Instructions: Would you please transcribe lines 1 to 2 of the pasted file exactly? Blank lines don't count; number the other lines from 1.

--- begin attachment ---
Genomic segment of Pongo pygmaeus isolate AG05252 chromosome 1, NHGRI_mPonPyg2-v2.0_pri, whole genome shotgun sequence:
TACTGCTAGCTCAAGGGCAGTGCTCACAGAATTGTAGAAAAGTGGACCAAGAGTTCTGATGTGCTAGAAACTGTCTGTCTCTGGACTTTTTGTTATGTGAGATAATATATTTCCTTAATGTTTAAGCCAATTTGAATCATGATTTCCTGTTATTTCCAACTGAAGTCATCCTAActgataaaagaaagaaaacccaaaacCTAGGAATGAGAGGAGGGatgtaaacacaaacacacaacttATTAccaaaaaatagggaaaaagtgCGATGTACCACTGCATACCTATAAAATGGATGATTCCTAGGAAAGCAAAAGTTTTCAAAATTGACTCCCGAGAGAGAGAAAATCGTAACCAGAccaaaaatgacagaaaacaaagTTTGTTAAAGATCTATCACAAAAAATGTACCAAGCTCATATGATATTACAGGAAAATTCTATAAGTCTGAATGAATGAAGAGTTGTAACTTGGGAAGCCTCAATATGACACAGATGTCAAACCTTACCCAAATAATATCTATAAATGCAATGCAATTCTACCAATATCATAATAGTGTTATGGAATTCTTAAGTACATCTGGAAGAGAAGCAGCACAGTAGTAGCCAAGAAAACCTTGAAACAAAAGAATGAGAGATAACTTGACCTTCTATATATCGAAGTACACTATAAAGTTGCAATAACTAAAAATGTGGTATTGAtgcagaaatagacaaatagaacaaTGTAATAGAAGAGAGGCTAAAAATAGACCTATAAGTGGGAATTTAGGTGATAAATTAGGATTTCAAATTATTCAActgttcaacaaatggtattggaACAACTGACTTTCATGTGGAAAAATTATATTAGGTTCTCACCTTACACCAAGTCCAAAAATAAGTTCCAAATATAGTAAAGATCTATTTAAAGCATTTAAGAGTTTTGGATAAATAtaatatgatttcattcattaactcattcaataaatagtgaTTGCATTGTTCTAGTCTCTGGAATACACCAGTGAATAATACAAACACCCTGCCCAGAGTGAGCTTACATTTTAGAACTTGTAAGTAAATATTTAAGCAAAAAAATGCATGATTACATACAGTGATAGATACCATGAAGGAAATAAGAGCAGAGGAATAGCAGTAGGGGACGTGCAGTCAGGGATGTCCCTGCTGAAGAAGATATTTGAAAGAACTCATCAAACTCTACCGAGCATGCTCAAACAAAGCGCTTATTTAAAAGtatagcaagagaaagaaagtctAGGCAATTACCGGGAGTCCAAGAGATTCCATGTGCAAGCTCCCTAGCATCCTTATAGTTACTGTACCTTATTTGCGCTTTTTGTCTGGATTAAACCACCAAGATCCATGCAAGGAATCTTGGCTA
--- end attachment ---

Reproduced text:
Genomic segment of Pongo pygmaeus isolate AG05252 chromosome 1, NHGRI_mPonPyg2-v2.0_pri, whole genome shotgun sequence:
TACTGCTAGCTCAAGGGCAGTGCTCACAGAATTGTAGAAAAGTGGACCAAGAGTTCTGATGTGCTAGAAACTGTCTGTCTCTGGACTTTTTGTTATGTGAGATAATATATTTCCTTAATGTTTAAGCCAATTTGAATCATGATTTCCTGTTATTTCCAACTGAAGTCATCCTAActgataaaagaaagaaaacccaaaacCTAGGAATGAGAGGAGGGatgtaaacacaaacacacaacttATTAccaaaaaatagggaaaaagtgCGATGTACCACTGCATACCTATAAAATGGATGATTCCTAGGAAAGCAAAAGTTTTCAAAATTGACTCCCGAGAGAGAGAAAATCGTAACCAGAccaaaaatgacagaaaacaaagTTTGTTAAAGATCTATCACAAAAAATGTACCAAGCTCATATGATATTACAGGAAAATTCTATAAGTCTGAATGAATGAAGAGTTGTAACTTGGGAAGCCTCAATATGACACAGATGTCAAACCTTACCCAAATAATATCTATAAATGCAATGCAATTCTACCAATATCATAATAGTGTTATGGAATTCTTAAGTACATCTGGAAGAGAAGCAGCACAGTAGTAGCCAAGAAAACCTTGAAACAAAAGAATGAGAGATAACTTGACCTTCTATATATCGAAGTACACTATAAAGTTGCAATAACTAAAAATGTGGTATTGAtgcagaaatagacaaatagaacaaTGTAATAGAAGAGAGGCTAAAAATAGACCTATAAGTGGGAATTTAGGTGATAAATTAGGATTTCAAATTATTCAActgttcaacaaatggtattggaACAACTGACTTTCATGTGGAAAAATTATATTAGGTTCTCACCTTACACCAAGTCCAAAAATAAGTTCCAAATATAGTAAAGATCTATTTAAAGCATTTAAGAGTTTTGGATAAATAtaatatgatttcattcattaactcattcaataaatagtgaTTGCATTGTTCTAGTCTCTGGAATACACCAGTGAATAATACAAACACCCTGCCCAGAGTGAGCTTACATTTTAGAACTTGTAAGTAAATATTTAAGCAAAAAAATGCATGATTACATACAGTGATAGATACCATGAAGGAAATAAGAGCAGAGGAATAGCAGTAGGGGACGTGCAGTCAGGGATGTCCCTGCTGAAGAAGATATTTGAAAGAACTCATCAAACTCTACCGAGCATGCTCAAACAAAGCGCTTATTTAAAAGtatagcaagagaaagaaagtctAGGCAATTACCGGGAGTCCAAGAGATTCCATGTGCAAGCTCCCTAGCATCCTTATAGTTACTGTACCTTATTTGCGCTTTTTGTCTGGATTAAACCACCAAGATCCATGCAAGGAATCTTGGCTA